Tom and I arrived at Suzhou train station in the centre of the city.  The first sight to greet us was the impressive city wall, which has stood in various incarnations for 2,500 years. Today a restored version stands nearly ten metres high and is bordered by a wide moat. It was an unseasonably warm, still day and we walked  alongside the water in the hazy sun before crossing into the old city.

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The blending of nature, landscape and architecture is exquisitely well executed in the Humble Administrator’s Garden.

The first garden we visited was the Humble Administrator’s Garden. This is one of the four most famous classical gardens in China, two of which are located in or around Suzhou.  The garden is designed around a labyrinth of connected pools and islands, containing many pavilions and bridges.  It is a perfect melding of nature, architecture, and landscape.  No single one of these aspects dominates the garden.  Rather, these three foundations of garden design harmonise wonderfully together, creating a restful haven of peace and tranquility.

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One of the many pavilions in the Humble Administrator’s Garden.

The garden was a pleasure to explore and comment on with Tom, although, as we continued, our critique lapsed from the aesthetic… into paintball.  A full scale replica would make an unbelievable paintball arena!  We vowed to build one if we ever had the money, or rather build two: one to enjoy in peace and the other for high octane games of paintball assassin.  If you’ve seen NBC’s sitcom Community then you will understand the appeal!  Thankfully there is no way our plans could ever be realised within the walls of the original, a very good thing to. It is a gem well worth visiting.

After a brief spot of lunch beside one of the narrow canals we visited another garden, this one named the Lion Grove Garden.  It is one of the four most famous gardens in Suzhou.  Centred around a vast limestone rockery, which towers several metres high in places, labyrinthine passages wind their way around the garden, skirting ponds and pavilions.

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A small part of the limestone rockery in the Lion Grove Garden.

The predominance of rocks meant it was noticeably different from the Humble Administrator’s Garden, but no less impressive in its own way.  Admittedly, however, the low hanging rocks were fairly lethal for somebody standing at 6′ 4”, visiting with a hard hat might be prudent.

There are many other places of interest in Suzhou that we had no time to see.  It would have been wonderful to have been able to visit the Lingering Garden, Beisi and Yunyan Pagodas, as well as some of the famous ancient streets, but for a flying visit we didn’t do too badly.

Just like Hangzhou, Suzhou is a lovely spot.  It is certainly well worth exploring for as long as you can spare as it really is unique among Chinese cities, at least in my experience.  It was also my last stop with Tom before I headed north to Confucius’ hometown and from there on to Beijing.  Much, much more of these adventures in the weeks to come!

Wandering in Hangzhou

Hangzhou is a far older city than Shanghai.  It is the capital of Zhejiang Province and forms a rough triangle of must-see places on the east coast, along with the municipality of Shanghai and the neighbouring city of Suzhou in Jiangsu province.  I think that is correct…  I am never certain of how to name all the administrative divisions in China, with provinces, municipalities, autonomous regions, and special administrative regions making up the 34 provincial level divisions within the country.  Confused?  Me to.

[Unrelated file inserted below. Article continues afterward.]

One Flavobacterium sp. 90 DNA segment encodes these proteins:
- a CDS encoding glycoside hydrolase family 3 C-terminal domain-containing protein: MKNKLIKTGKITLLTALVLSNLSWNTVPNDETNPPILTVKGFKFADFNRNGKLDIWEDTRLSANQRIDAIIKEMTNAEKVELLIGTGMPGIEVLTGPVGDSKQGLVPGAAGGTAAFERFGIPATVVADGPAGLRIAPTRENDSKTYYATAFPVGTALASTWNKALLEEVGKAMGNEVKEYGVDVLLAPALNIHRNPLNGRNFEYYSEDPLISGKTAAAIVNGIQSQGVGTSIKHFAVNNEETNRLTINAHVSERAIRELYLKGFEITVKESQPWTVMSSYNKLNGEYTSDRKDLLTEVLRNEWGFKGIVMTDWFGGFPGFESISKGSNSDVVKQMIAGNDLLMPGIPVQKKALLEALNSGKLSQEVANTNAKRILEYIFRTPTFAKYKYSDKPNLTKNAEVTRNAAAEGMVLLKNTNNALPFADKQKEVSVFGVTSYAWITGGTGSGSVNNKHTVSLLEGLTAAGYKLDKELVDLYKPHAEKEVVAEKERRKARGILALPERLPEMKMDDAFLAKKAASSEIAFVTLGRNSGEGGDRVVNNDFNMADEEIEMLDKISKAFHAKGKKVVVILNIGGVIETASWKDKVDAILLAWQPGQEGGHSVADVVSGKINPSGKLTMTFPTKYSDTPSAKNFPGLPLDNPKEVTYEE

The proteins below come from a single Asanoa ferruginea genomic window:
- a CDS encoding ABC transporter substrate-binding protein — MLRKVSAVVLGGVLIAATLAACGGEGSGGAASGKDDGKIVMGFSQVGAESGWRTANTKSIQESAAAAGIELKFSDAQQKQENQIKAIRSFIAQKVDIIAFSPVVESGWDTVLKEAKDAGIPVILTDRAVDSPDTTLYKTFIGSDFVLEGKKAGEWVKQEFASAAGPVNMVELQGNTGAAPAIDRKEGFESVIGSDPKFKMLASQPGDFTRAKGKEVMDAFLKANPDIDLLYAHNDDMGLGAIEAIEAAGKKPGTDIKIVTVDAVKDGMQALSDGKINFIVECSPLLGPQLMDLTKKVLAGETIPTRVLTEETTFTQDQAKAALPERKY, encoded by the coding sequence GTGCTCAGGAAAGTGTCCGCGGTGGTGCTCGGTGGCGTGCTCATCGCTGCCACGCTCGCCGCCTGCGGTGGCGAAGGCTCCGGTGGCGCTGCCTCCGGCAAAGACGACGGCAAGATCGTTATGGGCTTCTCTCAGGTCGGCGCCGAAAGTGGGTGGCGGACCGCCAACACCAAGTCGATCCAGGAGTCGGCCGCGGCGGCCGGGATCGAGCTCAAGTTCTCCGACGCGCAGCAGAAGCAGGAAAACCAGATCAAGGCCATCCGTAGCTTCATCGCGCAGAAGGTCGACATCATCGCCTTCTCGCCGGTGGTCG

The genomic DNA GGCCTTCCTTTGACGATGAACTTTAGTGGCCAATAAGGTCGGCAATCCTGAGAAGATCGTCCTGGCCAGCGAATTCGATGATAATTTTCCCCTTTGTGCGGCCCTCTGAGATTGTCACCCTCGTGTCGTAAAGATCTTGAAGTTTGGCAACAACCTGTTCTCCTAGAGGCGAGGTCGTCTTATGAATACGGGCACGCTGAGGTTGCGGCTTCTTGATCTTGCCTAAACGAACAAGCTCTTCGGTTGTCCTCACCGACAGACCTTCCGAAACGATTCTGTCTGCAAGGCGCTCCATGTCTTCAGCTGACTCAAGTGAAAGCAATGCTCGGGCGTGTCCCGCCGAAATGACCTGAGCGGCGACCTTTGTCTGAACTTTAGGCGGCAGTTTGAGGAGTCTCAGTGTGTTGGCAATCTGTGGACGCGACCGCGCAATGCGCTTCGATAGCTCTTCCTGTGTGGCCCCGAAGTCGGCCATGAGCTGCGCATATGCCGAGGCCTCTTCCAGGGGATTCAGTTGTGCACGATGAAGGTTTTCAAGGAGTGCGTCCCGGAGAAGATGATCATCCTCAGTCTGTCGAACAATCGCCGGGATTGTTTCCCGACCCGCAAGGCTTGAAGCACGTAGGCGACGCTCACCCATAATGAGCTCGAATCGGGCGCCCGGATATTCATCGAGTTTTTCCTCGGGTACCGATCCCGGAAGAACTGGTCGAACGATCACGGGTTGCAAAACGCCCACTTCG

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West Lake, Hangzhou, on a beautiful January day!

Hangzhou was our first stop post Shanghai.  Tom and I stayed there for three nights, but only had one full day to explore the city as we squeezed in a day trip to Suzhou as well.  We arrived quite late on New Year’s Day (after thoroughly taking advantage of the Marriott’s 2PM late check-out to catch up on some sleep).  The hostel we stayed in is called ‘The Green International’ and is located to the north west of the West Lake, Hangzhou’s main tourist attraction.  I found the hostel nice, perhaps a little out of the way, but easy to find on the bus and taxis are cheap.

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West Lake, Hangzhou.

The city is built around its famous West Lake.  This lake has inspired poets, painters, and garden designers throughout Asia since the time of the Qin dynasty, 2,000 years ago.  It was certainly a lovely spot on an unseasonably balmy morning in early January.  Very peaceful and tranquil, it is not hard to see why it has inspired for millennia, although admittedly the great and the good of Chinese art and literature probably had to deal with fewer poorly trained dogs and water taxis interrupting their landscape paintings and poetic musings.  The lake is also deceptively large and it took us nearly two hours to amble around just a small northern portion.

We were both interested in checking out some markets while in the city so we went in search of a walking street named Hefang Old Street.  These walking streets – supposedly free of cars and mopeds – are full of arts and crafts.  Unfortunately, in my experience at least, the arts and crafts themselves do not vary markedly from place to place.  It seems that China is experiencing its own epidemic of soulless identikit high streets, which in the UK seem to stretch far and wide from Bangor to Bradford, Glasgow to Gloucester.  Instead of the same stores, however, in China it’s the same products.

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The food market of Hefang Old Street.